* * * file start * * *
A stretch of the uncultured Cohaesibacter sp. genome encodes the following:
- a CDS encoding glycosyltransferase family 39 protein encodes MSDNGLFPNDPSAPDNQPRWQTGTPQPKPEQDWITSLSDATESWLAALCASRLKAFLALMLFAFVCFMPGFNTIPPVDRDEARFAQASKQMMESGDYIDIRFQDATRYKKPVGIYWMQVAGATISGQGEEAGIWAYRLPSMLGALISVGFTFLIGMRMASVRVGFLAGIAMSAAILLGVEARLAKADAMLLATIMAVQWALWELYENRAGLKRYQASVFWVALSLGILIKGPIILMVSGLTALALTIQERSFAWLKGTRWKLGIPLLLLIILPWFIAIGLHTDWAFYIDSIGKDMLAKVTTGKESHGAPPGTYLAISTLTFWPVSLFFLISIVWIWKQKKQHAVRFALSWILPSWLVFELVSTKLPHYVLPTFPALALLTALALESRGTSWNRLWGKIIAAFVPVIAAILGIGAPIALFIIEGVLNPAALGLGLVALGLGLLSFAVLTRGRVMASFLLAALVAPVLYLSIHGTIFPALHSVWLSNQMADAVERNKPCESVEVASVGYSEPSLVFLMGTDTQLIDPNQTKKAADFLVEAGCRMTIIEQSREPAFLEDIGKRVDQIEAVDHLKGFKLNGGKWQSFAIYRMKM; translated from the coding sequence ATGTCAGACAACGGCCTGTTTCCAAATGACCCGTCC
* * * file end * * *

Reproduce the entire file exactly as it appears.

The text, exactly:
A stretch of the uncultured Cohaesibacter sp. genome encodes the following:
- a CDS encoding glycosyltransferase family 39 protein encodes MSDNGLFPNDPSAPDNQPRWQTGTPQPKPEQDWITSLSDATESWLAALCASRLKAFLALMLFAFVCFMPGFNTIPPVDRDEARFAQASKQMMESGDYIDIRFQDATRYKKPVGIYWMQVAGATISGQGEEAGIWAYRLPSMLGALISVGFTFLIGMRMASVRVGFLAGIAMSAAILLGVEARLAKADAMLLATIMAVQWALWELYENRAGLKRYQASVFWVALSLGILIKGPIILMVSGLTALALTIQERSFAWLKGTRWKLGIPLLLLIILPWFIAIGLHTDWAFYIDSIGKDMLAKVTTGKESHGAPPGTYLAISTLTFWPVSLFFLISIVWIWKQKKQHAVRFALSWILPSWLVFELVSTKLPHYVLPTFPALALLTALALESRGTSWNRLWGKIIAAFVPVIAAILGIGAPIALFIIEGVLNPAALGLGLVALGLGLLSFAVLTRGRVMASFLLAALVAPVLYLSIHGTIFPALHSVWLSNQMADAVERNKPCESVEVASVGYSEPSLVFLMGTDTQLIDPNQTKKAADFLVEAGCRMTIIEQSREPAFLEDIGKRVDQIEAVDHLKGFKLNGGKWQSFAIYRMKM; translated from the coding sequence ATGTCAGACAACGGCCTGTTTCCAAATGACCCGTCC